template<typename FormatContext>
  auto format(const basic_fixed_string<CharT, N>& str, FormatContext& ctx)
    return formatter<std::basic_string_view<CharT>>::format(str.view(), ctx);

Please note that there are nearly no text-specific member functions inside (besides .c_str() that could be easily omitted and replaced with .data() in the user’s code).

This type could probably even serve as a generic storage structural type if it didn’t have an invariant requiring its internal contiguous data storage to be of size + 1 and ending with \0.

5 Implementation experience

This particular interface is implemented and successfully used in the mp-units project.

6 fixed_string design alternatives

6.1 Full string_view-like interface

We could add a whole string_view-like interface to this class, but the author decided not to do it. This will add plenty of overloads that will probably not be used too often by the users of this particular type anyway. Doing that will add a maintenance burden to keep it consistent with all other string-like types in the library.

If the user needs to obtain a string_view-like interface to work with this type, then std::string_view itself can easily be used to achieve that:

basic_fixed_string txt = "abc";
auto pos = txt.view().find_first_of('b');

6.2 Mutation interface

As stated above, this type is read-only. As we can’t resize the string, it could be considered controversial to allow mutation of the contents. The only thing we could provide would be support for overwriting specific characters in the internal storage. This, however, does not seem to be a common use case for such a type.

If passed as an NTTP, such type would be const at runtime, which would disable all the mutation interface anyway.

On the other hand, such an interface would allow running every constexpr algorithm from the C++ standard library on such a range at compile time.

If we decide to add such an interface, it is worth pointing out that wrapping the type in the std::string_view would not be enough to obtain a proper string-like mutating interface. As we do not have another string-like reference type that provides mutating capabilities we can end up with the need to implement the entire string interface in this class as well.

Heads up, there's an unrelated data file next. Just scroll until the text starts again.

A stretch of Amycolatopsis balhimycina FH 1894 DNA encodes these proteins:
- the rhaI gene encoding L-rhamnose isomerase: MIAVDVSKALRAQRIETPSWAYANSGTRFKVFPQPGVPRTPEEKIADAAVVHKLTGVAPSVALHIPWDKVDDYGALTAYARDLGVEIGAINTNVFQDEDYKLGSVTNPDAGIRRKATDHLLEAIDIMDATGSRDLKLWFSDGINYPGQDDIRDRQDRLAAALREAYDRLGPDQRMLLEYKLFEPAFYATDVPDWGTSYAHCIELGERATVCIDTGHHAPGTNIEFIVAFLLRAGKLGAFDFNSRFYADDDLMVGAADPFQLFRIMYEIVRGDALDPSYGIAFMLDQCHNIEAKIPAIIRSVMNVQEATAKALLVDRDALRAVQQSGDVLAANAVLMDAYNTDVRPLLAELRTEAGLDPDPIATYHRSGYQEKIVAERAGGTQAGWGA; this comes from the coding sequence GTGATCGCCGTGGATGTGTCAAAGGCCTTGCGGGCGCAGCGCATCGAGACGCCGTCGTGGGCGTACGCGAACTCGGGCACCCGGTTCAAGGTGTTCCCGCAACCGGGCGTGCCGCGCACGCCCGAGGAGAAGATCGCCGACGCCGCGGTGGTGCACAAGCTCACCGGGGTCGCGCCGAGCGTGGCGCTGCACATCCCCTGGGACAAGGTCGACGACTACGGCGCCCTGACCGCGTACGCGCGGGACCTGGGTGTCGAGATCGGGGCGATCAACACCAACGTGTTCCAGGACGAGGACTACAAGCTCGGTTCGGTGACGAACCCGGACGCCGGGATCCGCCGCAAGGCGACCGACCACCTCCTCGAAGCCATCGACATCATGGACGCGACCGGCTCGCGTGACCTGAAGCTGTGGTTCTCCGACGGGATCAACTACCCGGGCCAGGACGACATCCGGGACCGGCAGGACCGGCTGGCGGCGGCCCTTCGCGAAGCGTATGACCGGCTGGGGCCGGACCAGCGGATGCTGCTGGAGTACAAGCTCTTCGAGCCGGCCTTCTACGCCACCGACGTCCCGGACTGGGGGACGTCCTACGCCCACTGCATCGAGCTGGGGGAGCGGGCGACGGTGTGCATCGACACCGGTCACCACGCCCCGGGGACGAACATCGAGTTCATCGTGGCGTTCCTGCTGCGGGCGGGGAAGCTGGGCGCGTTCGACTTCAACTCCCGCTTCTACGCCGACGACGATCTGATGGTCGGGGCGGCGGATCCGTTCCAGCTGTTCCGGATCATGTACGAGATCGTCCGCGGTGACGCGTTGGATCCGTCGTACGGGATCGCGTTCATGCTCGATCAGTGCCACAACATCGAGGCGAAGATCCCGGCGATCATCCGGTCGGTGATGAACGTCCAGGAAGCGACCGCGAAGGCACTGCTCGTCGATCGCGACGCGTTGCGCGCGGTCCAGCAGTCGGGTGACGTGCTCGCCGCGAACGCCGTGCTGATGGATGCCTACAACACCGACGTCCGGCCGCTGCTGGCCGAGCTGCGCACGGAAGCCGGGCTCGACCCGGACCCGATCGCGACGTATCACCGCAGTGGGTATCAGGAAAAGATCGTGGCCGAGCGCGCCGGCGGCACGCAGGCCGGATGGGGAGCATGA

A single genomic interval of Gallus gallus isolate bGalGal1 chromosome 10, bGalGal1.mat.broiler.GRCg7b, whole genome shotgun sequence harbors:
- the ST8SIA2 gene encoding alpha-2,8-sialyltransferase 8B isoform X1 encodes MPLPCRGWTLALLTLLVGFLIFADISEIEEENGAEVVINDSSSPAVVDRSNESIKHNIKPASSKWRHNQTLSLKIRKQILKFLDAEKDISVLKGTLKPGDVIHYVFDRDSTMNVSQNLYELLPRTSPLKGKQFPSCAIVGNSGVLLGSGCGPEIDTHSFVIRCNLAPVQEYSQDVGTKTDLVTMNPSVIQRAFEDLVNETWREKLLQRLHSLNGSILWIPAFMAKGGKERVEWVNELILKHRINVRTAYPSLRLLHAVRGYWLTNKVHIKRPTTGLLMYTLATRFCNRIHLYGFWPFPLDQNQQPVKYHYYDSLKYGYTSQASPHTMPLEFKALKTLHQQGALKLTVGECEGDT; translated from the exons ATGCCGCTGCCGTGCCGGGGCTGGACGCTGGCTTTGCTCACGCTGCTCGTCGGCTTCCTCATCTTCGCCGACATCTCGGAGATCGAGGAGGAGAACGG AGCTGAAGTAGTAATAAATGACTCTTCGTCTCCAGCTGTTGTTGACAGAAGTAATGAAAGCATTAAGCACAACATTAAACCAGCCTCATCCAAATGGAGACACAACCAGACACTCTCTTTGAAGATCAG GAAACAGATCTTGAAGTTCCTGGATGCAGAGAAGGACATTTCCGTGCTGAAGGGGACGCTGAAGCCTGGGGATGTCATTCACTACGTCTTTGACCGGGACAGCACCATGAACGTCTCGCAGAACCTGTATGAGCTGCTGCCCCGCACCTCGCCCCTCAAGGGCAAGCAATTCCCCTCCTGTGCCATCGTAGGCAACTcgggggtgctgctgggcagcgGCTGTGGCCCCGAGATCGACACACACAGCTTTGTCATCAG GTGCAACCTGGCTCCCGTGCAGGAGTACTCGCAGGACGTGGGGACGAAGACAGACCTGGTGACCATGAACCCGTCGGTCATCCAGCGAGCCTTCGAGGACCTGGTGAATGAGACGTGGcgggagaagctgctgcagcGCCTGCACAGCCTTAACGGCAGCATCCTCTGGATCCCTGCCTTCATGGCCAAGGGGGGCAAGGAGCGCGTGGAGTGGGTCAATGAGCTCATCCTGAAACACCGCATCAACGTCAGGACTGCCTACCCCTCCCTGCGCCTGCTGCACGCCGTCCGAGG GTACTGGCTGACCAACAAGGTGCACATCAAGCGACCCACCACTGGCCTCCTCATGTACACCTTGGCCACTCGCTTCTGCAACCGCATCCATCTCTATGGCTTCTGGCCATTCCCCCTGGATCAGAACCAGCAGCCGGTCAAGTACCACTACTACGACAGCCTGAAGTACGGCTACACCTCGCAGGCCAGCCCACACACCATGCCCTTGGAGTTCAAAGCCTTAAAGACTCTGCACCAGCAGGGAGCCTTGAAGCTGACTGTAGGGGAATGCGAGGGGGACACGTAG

This is why the author does not propose to add it in the first iteration. We can always easily add such an interface later if a need for it arises.

6.3 inplace_string

We could also consider providing a full-blown fixed-capacity string class similar to the inplace_vector [P0843R9]. It would provide not only full read-write capability but also be really beneficial for embedded and low-latency domains.

Despite being welcomed and valuable in the C++ community, the author believes that such a type should not satisfy the current requirements for a structural type, which is a hard requirement of this use case. If inplace_string was used instead, we would end up with separate template instantiations for objects with the same value but a different capacity. We prefer to prevent such a behavior.

6.4 std::string with a static storage allocator

We could also try to use std::string with a static storage allocator, but this solution does not meet structural type requirements and could be an overkill for this use case, resulting with significantly decreased compile times.

Also, it would be hard or impossible to make the storage created at compile-time to be accessible at runtime in such cases.

6.5 Just wait for the C++ language to solve it

[P2484R0] proposed extending support for class types as non-type template parameters in the C++ language. However, this proposal’s primary author is no longer active in C++ standardization, and there have been no updates to the paper in the last two years.

We can’t wait for the C++ language to change forever. This library will be impossible to standardize without such a feature. This is why the author recommends progressing with the fixed_string approach.

7 Acknowledgements

Special thanks and recognition goes to Epam Systems for supporting Mateusz’s membership in the ISO C++ Committee and the production of this proposal.

The author would also like to thank Hana Dusíková for providing valuable feedback that helped him shape the final version of this document.

8 References

[P0259R0] Michael Price, Andrew Tomazos. 2016-02-12. fixed_string: a compile-time string.
[P0843R9] Gonzalo Brito Gadeschi, Timur Doumler, Nevin Liber, David Sankel. 2023-09-14. inplace_vector.
[P2484R0] Richard Smith. 2021-11-17. Extending class types as non-type template parameters.
[P2980R1] Mateusz Pusz, Dominik Berner, Johel Ernesto Guerrero Peña, Charles Hogg, Nicolas Holthaus, Roth Michaels, Vincent Reverdy. 2023-11-28. A motivation, scope, and plan for a quantities and units library.